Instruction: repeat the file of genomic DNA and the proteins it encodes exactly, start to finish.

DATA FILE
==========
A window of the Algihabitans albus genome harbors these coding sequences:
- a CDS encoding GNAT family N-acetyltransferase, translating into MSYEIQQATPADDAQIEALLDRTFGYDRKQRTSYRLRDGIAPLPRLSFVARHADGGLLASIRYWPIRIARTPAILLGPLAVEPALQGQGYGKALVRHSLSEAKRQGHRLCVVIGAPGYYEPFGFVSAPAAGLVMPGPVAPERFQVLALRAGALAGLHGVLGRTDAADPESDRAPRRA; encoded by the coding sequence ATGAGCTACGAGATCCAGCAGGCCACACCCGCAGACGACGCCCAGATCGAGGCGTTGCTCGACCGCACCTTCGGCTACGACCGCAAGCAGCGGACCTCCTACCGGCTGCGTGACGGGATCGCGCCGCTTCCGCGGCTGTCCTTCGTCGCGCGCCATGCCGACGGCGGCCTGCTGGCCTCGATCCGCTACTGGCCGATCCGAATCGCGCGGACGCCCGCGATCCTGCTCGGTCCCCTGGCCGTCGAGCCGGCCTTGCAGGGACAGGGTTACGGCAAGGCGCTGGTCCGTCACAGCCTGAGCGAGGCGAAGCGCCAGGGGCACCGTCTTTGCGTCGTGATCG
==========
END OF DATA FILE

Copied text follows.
A window of the Algihabitans albus genome harbors these coding sequences:
- a CDS encoding GNAT family N-acetyltransferase, translating into MSYEIQQATPADDAQIEALLDRTFGYDRKQRTSYRLRDGIAPLPRLSFVARHADGGLLASIRYWPIRIARTPAILLGPLAVEPALQGQGYGKALVRHSLSEAKRQGHRLCVVIGAPGYYEPFGFVSAPAAGLVMPGPVAPERFQVLALRAGALAGLHGVLGRTDAADPESDRAPRRA; encoded by the coding sequence ATGAGCTACGAGATCCAGCAGGCCACACCCGCAGACGACGCCCAGATCGAGGCGTTGCTCGACCGCACCTTCGGCTACGACCGCAAGCAGCGGACCTCCTACCGGCTGCGTGACGGGATCGCGCCGCTTCCGCGGCTGTCCTTCGTCGCGCGCCATGCCGACGGCGGCCTGCTGGCCTCGATCCGCTACTGGCCGATCCGAATCGCGCGGACGCCCGCGATCCTGCTCGGTCCCCTGGCCGTCGAGCCGGCCTTGCAGGGACAGGGTTACGGCAAGGCGCTGGTCCGTCACAGCCTGAGCGAGGCGAAGCGCCAGGGGCACCGTCTTTGCGTCGTGATCG